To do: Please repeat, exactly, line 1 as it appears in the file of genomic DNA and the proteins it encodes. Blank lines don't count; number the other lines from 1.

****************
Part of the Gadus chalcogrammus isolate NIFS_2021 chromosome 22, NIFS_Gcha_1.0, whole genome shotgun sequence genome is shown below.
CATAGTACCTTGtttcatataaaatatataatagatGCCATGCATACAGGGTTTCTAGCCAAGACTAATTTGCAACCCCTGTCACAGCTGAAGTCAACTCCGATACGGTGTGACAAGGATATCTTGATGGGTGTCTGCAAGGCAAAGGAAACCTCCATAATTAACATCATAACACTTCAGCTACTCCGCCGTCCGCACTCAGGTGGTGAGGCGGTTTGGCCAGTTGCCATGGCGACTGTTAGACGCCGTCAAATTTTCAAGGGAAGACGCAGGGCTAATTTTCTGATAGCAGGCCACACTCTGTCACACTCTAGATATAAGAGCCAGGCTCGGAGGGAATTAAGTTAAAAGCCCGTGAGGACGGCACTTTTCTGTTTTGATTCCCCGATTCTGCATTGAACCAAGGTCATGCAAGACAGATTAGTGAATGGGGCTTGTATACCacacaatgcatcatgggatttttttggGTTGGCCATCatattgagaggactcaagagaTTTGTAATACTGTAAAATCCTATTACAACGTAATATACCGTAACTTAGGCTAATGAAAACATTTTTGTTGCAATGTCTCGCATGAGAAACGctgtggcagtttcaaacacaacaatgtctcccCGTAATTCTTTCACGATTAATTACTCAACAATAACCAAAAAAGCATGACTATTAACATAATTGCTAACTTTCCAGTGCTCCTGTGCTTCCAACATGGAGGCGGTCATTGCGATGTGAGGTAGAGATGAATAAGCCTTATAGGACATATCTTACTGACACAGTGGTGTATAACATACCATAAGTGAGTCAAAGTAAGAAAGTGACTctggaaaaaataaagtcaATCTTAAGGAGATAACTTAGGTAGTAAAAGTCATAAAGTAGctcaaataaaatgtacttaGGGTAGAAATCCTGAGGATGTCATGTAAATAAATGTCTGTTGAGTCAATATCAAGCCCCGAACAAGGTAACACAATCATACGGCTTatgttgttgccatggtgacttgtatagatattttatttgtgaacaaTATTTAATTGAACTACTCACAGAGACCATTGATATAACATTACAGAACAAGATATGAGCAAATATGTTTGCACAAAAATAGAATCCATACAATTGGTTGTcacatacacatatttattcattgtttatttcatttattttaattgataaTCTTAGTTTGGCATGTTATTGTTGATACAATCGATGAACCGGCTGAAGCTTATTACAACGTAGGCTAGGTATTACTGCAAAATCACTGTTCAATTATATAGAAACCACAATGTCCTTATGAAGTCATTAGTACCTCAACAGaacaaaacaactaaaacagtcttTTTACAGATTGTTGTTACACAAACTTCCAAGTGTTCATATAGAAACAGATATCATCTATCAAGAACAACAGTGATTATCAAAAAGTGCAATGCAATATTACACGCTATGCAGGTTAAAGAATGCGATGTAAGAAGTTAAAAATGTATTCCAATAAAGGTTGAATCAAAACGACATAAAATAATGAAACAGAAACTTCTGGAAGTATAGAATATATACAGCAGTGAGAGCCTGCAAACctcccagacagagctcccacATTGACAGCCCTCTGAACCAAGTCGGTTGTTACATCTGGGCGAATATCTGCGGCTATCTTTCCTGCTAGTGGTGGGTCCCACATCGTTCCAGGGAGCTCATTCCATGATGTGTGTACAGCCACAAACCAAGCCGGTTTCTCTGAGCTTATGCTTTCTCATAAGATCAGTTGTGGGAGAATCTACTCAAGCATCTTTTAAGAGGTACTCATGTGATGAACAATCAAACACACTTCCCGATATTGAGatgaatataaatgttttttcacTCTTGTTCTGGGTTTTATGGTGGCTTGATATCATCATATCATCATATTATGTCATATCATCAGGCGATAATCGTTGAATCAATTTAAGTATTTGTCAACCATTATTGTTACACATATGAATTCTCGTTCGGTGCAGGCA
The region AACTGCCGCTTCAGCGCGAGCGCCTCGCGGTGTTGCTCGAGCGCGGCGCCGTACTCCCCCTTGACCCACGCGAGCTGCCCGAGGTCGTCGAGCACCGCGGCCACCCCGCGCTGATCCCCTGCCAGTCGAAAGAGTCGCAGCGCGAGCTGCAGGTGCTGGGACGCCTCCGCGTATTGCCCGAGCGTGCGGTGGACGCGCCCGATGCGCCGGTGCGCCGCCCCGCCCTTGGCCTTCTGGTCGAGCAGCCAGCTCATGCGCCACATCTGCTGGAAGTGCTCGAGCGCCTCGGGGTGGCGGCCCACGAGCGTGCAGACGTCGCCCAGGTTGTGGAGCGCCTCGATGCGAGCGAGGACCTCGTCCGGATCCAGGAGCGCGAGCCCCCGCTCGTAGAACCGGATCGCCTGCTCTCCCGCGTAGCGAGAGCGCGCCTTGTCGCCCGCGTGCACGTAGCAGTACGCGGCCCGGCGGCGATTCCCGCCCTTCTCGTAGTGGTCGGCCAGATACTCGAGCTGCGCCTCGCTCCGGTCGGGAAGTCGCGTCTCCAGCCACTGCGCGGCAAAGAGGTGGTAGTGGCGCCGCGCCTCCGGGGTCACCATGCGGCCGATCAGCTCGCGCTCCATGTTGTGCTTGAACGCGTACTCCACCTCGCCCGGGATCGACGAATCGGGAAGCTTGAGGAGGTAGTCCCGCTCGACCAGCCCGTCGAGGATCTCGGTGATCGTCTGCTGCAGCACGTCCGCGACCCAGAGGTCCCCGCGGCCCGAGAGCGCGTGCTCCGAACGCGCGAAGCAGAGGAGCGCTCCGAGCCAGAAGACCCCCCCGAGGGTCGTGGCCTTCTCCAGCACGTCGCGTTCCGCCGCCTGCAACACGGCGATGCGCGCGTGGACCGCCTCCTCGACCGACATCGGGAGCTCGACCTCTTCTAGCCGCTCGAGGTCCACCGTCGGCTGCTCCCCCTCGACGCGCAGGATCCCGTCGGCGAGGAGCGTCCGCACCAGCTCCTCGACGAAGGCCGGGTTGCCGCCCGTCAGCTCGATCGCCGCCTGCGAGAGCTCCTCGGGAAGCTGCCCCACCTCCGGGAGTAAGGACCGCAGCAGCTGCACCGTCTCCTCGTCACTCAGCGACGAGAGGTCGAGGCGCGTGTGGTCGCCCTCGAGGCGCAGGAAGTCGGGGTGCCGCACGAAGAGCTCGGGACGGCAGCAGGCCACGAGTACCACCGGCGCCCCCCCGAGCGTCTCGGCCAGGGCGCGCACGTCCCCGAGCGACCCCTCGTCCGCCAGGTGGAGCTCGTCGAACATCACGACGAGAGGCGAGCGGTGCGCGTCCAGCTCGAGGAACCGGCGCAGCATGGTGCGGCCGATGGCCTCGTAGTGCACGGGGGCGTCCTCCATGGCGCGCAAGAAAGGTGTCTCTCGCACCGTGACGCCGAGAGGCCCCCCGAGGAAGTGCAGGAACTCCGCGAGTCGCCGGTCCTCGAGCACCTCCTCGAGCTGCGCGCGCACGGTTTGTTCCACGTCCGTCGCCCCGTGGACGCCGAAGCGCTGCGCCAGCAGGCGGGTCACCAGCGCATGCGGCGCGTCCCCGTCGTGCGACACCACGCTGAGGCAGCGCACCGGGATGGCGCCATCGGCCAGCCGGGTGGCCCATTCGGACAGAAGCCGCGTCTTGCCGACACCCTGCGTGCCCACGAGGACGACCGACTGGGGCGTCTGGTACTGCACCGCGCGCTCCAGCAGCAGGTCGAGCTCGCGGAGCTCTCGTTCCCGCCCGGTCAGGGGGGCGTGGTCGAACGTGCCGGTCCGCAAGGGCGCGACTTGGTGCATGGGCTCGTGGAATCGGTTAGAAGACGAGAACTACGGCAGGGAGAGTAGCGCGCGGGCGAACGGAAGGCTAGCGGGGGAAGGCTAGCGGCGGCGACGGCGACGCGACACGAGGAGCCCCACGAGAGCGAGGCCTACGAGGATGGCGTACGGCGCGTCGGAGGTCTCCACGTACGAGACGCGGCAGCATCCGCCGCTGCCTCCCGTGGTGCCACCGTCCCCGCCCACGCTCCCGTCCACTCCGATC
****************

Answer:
Part of the Gadus chalcogrammus isolate NIFS_2021 chromosome 22, NIFS_Gcha_1.0, whole genome shotgun sequence genome is shown below.